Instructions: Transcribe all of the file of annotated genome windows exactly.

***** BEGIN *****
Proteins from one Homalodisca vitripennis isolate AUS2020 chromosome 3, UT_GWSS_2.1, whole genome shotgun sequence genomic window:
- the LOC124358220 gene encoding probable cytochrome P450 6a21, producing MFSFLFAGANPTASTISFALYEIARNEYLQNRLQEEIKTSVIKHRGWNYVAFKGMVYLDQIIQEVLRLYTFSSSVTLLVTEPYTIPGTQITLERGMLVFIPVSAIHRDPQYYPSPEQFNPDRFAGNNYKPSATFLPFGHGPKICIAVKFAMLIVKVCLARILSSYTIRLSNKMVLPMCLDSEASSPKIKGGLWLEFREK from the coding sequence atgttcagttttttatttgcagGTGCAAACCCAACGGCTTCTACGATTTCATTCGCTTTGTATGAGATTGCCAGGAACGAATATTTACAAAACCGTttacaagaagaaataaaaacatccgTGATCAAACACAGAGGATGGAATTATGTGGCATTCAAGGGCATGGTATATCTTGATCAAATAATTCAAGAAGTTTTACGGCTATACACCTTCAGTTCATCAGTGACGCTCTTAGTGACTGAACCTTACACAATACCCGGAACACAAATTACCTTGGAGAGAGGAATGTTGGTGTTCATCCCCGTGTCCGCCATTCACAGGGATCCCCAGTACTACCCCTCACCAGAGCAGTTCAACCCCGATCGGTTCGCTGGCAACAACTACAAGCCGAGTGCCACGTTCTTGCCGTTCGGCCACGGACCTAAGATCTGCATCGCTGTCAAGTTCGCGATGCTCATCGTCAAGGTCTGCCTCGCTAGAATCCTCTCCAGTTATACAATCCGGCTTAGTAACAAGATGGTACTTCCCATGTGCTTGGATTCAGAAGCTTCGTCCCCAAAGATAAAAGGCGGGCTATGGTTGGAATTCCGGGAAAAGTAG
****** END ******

Proteins from one Homalodisca vitripennis isolate AUS2020 chromosome 3, UT_GWSS_2.1, whole genome shotgun sequence genomic window:
- the LOC124358220 gene encoding probable cytochrome P450 6a21, producing MFSFLFAGANPTASTISFALYEIARNEYLQNRLQEEIKTSVIKHRGWNYVAFKGMVYLDQIIQEVLRLYTFSSSVTLLVTEPYTIPGTQITLERGMLVFIPVSAIHRDPQYYPSPEQFNPDRFAGNNYKPSATFLPFGHGPKICIAVKFAMLIVKVCLARILSSYTIRLSNKMVLPMCLDSEASSPKIKGGLWLEFREK from the coding sequence atgttcagttttttatttgcagGTGCAAACCCAACGGCTTCTACGATTTCATTCGCTTTGTATGAGATTGCCAGGAACGAATATTTACAAAACCGTttacaagaagaaataaaaacatccgTGATCAAACACAGAGGATGGAATTATGTGGCATTCAAGGGCATGGTATATCTTGATCAAATAATTCAAGAAGTTTTACGGCTATACACCTTCAGTTCATCAGTGACGCTCTTAGTGACTGAACCTTACACAATACCCGGAACACAAATTACCTTGGAGAGAGGAATGTTGGTGTTCATCCCCGTGTCCGCCATTCACAGGGATCCCCAGTACTACCCCTCACCAGAGCAGTTCAACCCCGATCGGTTCGCTGGCAACAACTACAAGCCGAGTGCCACGTTCTTGCCGTTCGGCCACGGACCTAAGATCTGCATCGCTGTCAAGTTCGCGATGCTCATCGTCAAGGTCTGCCTCGCTAGAATCCTCTCCAGTTATACAATCCGGCTTAGTAACAAGATGGTACTTCCCATGTGCTTGGATTCAGAAGCTTCGTCCCCAAAGATAAAAGGCGGGCTATGGTTGGAATTCCGGGAAAAGTAG